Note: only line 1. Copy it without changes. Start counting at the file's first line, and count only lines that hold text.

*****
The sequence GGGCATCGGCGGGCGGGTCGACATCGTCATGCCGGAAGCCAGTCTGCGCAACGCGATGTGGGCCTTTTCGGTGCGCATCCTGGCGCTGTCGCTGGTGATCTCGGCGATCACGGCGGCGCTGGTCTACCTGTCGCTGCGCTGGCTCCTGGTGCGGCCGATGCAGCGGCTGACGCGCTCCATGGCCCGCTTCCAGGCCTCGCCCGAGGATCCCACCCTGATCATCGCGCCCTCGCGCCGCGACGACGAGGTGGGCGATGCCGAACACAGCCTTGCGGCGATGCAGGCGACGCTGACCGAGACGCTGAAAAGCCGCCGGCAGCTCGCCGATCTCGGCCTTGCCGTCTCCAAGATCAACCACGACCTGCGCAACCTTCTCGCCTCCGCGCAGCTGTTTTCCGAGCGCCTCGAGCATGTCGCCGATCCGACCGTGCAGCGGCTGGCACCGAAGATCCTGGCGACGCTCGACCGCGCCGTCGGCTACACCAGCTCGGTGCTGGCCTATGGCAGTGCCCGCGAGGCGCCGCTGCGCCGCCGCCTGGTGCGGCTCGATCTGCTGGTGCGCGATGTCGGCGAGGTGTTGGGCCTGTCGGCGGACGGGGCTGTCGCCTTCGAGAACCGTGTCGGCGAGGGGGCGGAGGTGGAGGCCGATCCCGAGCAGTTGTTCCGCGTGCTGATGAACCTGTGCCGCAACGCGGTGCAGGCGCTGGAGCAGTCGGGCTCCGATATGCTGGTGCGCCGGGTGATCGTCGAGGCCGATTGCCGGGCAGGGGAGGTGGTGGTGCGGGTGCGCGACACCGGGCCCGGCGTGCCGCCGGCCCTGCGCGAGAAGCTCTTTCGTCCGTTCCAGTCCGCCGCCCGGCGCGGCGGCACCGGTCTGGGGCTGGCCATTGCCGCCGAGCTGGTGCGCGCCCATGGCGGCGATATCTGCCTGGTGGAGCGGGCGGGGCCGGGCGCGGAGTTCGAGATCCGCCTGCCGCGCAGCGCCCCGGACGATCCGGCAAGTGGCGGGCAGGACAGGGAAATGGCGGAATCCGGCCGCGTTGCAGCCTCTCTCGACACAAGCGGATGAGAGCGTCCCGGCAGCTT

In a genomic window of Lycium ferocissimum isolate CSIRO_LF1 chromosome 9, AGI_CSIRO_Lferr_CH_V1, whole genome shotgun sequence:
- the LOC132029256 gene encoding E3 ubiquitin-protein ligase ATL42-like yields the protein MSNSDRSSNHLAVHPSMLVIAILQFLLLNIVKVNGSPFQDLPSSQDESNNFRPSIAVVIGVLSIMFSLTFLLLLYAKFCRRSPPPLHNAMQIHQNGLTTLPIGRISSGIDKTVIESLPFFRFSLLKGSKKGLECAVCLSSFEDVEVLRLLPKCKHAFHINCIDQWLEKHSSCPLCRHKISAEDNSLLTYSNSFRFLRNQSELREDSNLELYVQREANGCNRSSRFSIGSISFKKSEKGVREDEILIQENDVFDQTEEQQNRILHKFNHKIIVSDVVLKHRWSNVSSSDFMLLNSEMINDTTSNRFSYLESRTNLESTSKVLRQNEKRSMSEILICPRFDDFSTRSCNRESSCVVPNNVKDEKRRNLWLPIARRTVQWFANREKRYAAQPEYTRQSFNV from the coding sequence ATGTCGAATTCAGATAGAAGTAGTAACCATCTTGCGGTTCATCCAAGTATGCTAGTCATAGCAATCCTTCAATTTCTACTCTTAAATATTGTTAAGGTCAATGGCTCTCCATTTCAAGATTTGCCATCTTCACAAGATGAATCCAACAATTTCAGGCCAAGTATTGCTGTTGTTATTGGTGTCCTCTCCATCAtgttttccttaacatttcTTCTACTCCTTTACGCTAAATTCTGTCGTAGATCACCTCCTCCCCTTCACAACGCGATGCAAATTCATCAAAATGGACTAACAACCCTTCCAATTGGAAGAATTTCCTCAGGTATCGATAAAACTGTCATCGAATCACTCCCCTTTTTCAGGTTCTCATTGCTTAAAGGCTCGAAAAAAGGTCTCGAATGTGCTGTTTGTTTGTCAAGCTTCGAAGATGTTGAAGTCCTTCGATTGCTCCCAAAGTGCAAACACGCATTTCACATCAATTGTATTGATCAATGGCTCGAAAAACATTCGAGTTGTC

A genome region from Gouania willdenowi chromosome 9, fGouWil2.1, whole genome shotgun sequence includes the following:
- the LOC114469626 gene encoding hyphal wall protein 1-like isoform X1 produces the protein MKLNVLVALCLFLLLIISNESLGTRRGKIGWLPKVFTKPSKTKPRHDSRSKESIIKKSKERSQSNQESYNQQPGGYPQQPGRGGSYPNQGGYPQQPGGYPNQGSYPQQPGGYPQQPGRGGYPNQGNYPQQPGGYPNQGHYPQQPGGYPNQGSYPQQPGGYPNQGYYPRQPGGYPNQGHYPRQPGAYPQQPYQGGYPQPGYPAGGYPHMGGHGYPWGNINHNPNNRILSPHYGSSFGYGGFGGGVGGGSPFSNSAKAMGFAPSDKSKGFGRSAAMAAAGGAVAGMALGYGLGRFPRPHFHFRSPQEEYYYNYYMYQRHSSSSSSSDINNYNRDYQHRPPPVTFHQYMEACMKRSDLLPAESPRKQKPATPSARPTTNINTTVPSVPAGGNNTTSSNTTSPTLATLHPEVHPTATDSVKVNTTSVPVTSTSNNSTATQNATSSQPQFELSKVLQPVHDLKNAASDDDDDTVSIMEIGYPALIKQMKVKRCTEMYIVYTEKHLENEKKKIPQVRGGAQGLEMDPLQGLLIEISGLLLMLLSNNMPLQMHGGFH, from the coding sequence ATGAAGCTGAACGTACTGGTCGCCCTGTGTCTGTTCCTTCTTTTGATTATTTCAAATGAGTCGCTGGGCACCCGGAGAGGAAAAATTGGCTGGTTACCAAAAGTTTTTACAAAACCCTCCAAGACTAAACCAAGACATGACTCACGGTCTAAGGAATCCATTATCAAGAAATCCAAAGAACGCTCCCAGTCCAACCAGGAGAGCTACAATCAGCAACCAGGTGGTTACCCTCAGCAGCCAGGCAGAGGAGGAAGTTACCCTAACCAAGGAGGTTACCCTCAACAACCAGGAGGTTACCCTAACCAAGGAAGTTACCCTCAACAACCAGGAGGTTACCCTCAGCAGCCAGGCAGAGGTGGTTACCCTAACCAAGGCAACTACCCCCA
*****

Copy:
The sequence GGGCATCGGCGGGCGGGTCGACATCGTCATGCCGGAAGCCAGTCTGCGCAACGCGATGTGGGCCTTTTCGGTGCGCATCCTGGCGCTGTCGCTGGTGATCTCGGCGATCACGGCGGCGCTGGTCTACCTGTCGCTGCGCTGGCTCCTGGTGCGGCCGATGCAGCGGCTGACGCGCTCCATGGCCCGCTTCCAGGCCTCGCCCGAGGATCCCACCCTGATCATCGCGCCCTCGCGCCGCGACGACGAGGTGGGCGATGCCGAACACAGCCTTGCGGCGATGCAGGCGACGCTGACCGAGACGCTGAAAAGCCGCCGGCAGCTCGCCGATCTCGGCCTTGCCGTCTCCAAGATCAACCACGACCTGCGCAACCTTCTCGCCTCCGCGCAGCTGTTTTCCGAGCGCCTCGAGCATGTCGCCGATCCGACCGTGCAGCGGCTGGCACCGAAGATCCTGGCGACGCTCGACCGCGCCGTCGGCTACACCAGCTCGGTGCTGGCCTATGGCAGTGCCCGCGAGGCGCCGCTGCGCCGCCGCCTGGTGCGGCTCGATCTGCTGGTGCGCGATGTCGGCGAGGTGTTGGGCCTGTCGGCGGACGGGGCTGTCGCCTTCGAGAACCGTGTCGGCGAGGGGGCGGAGGTGGAGGCCGATCCCGAGCAGTTGTTCCGCGTGCTGATGAACCTGTGCCGCAACGCGGTGCAGGCGCTGGAGCAGTCGGGCTCCGATATGCTGGTGCGCCGGGTGATCGTCGAGGCCGATTGCCGGGCAGGGGAGGTGGTGGTGCGGGTGCGCGACACCGGGCCCGGCGTGCCGCCGGCCCTGCGCGAGAAGCTCTTTCGTCCGTTCCAGTCCGCCGCCCGGCGCGGCGGCACCGGTCTGGGGCTGGCCATTGCCGCCGAGCTGGTGCGCGCCCATGGCGGCGATATCTGCCTGGTGGAGCGGGCGGGGCCGGGCGCGGAGTTCGAGATCCGCCTGCCGCGCAGCGCCCCGGACGATCCGGCAAGTGGCGGGCAGGACAGGGAAATGGCGGAATCCGGCCGCGTTGCAGCCTCTCTCGACACAAGCGGATGAGAGCGTCCCGGCAGCTT